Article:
1849 map showing the boundaries of the United Province of Canada, formed upon recommendation by Lord Durham, as well as indicating the state of the rest of what would become Canada at this time.
Sir John A. Macdonald, standing in his office (Watercolour by Charles Jeffreys)

Your existence as the first Representative Legislature of the United Colonies of British Columbia and Vancouver Island will be ephemeral. Another of the measures to which I have referred will be the cause of your own extinction and the substitution of a larger and differently constituted Legislative Body. But your Members may reflect with pride that to you has been confided the privilege of deciding upon the most important questions which have hitherto arisen, or are likely to arise for years to come, in the history of the Colony; to you belongs the honour of extending British American Confederation to the shores of the Pacific, and of cementing the foundations of a great and prosperous state, whose future promises to be enlightened and progressive.

Campaign poster for the 1878 federal election. The National Policy was John A. Macdonad’s platform of high tariffs, railroad construction, and increased western immigration which put back in power following the election of that year.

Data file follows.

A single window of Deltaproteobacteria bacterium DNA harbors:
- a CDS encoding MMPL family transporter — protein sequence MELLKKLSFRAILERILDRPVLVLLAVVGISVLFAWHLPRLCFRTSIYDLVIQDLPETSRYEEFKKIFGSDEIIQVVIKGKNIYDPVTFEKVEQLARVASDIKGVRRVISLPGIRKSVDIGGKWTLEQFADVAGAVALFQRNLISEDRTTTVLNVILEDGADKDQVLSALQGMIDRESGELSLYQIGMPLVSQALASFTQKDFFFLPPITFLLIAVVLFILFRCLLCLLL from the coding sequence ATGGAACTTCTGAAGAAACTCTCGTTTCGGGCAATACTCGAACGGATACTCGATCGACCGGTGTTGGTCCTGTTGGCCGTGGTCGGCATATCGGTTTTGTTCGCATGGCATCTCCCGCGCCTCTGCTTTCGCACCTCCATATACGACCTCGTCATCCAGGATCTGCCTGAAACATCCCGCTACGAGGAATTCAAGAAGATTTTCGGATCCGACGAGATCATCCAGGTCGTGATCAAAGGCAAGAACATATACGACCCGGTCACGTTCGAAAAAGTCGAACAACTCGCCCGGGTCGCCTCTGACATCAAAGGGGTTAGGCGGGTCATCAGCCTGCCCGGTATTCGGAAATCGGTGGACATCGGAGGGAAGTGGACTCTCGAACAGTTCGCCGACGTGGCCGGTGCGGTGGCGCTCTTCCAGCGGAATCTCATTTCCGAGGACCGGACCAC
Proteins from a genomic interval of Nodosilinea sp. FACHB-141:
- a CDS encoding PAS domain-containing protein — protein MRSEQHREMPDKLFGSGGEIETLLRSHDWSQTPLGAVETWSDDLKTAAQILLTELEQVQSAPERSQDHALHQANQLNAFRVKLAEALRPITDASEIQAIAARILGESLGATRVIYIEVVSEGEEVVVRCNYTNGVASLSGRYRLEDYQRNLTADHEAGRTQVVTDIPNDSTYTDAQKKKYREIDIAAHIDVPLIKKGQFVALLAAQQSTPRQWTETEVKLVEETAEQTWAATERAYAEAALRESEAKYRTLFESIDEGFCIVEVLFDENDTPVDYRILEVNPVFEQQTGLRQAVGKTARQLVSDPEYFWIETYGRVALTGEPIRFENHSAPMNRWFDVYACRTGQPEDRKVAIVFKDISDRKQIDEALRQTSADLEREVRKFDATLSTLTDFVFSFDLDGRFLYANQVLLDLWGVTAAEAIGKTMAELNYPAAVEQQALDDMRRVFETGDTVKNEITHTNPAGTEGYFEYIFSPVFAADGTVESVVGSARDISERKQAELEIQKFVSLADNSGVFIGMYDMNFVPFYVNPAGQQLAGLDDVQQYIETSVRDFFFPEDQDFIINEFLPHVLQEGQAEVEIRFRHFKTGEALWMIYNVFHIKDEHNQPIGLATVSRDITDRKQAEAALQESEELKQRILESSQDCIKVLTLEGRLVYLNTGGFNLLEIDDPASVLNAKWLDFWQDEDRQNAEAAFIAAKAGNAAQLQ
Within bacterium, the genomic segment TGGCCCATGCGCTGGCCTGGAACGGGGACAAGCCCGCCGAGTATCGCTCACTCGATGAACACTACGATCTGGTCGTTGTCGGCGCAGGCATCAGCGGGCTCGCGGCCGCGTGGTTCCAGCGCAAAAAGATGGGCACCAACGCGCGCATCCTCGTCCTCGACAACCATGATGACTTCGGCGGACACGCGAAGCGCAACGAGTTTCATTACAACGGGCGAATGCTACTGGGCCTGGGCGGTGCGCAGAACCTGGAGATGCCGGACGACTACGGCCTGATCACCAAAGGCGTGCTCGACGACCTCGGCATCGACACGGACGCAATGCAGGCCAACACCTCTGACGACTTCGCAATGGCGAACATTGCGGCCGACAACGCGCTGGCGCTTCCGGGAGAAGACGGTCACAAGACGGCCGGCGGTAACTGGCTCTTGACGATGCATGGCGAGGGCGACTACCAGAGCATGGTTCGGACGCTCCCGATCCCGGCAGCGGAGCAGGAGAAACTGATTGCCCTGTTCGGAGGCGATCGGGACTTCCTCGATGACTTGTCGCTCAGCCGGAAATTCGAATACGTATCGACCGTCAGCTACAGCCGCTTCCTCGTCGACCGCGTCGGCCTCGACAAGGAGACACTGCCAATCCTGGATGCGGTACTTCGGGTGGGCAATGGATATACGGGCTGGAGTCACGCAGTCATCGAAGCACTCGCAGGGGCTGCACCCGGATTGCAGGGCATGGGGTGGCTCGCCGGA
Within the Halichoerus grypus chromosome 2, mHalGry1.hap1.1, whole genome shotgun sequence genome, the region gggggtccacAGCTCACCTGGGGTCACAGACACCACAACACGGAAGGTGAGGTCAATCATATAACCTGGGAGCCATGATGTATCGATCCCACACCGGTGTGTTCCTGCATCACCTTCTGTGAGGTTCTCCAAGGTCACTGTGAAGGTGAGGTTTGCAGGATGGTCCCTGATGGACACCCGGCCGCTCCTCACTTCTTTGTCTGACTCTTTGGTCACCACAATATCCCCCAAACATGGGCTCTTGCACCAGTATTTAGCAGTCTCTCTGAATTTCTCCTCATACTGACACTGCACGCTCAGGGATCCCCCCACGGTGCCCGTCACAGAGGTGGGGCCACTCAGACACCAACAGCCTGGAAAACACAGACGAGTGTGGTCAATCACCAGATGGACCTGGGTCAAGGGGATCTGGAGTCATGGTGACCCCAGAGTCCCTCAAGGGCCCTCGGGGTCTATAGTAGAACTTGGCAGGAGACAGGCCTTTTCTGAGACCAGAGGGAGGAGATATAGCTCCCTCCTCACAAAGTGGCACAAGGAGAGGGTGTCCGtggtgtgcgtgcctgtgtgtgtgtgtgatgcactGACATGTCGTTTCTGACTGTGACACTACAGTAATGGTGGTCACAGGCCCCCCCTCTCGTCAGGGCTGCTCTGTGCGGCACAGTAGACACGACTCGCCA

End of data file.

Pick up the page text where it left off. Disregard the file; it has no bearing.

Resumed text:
Prime Minister J. J. Abbott’s house on Sherbrooke Street, Montreal, photographed at the very end of the 19th century.

Who was…

Sir Charles Hibbert Tupper?

Charles Hibbert Tupper (1855-1927) was the son of Father of Confederation and Prime Minister Charles Tupper. Hibbert Tupper served in multiple Cabinets of the early Conservative prime ministers. He served as a Nova Scotian MP for 22 years, later moving to British Columbia where he would practice law for a number of years. For his part in the Bearing Sea Arbitration of 1893, Hibbert Tupper was rewarded with his knighthood by Her Majesty, Queen Victoria.

Kim Campbell's official portrait. Painted by artist David Goatley in 2004, the portrait hangs as the sole female face in the Prime Minister's gallery in Parliament 
John Diefenbaker flipping burgers at a party rally in Cloverdale, B.C. in 1967.
Richard Bedford Bennett

Sir John A. Macdonald and the Bottle

Sir John A. has always been remembered, fondly or not, for his alcoholism. Despite this,  Macdonald’s chronic dependence on the stuff was hardly a deterrent to the voters en mass, who themselves often likely heavy drinkers, save those who were wholly temperate. A common line of Sir John’s was that the people would prefer him drunk to his political foes sober.

One particular “incident” while Macdonald was highly intoxicated occurred while he was awaiting the arrival of the new governor general, the Marquess of Lorne. Upon their arrival from England, a messenger was sent to fetch the prime minister. The messenger burst into a room to find him lying inebriated on a bed. Macdonald’s response to the summons was to tipsily sit up, point one wrinkled finger at the caller and declare, “Vamoose from this ranch.”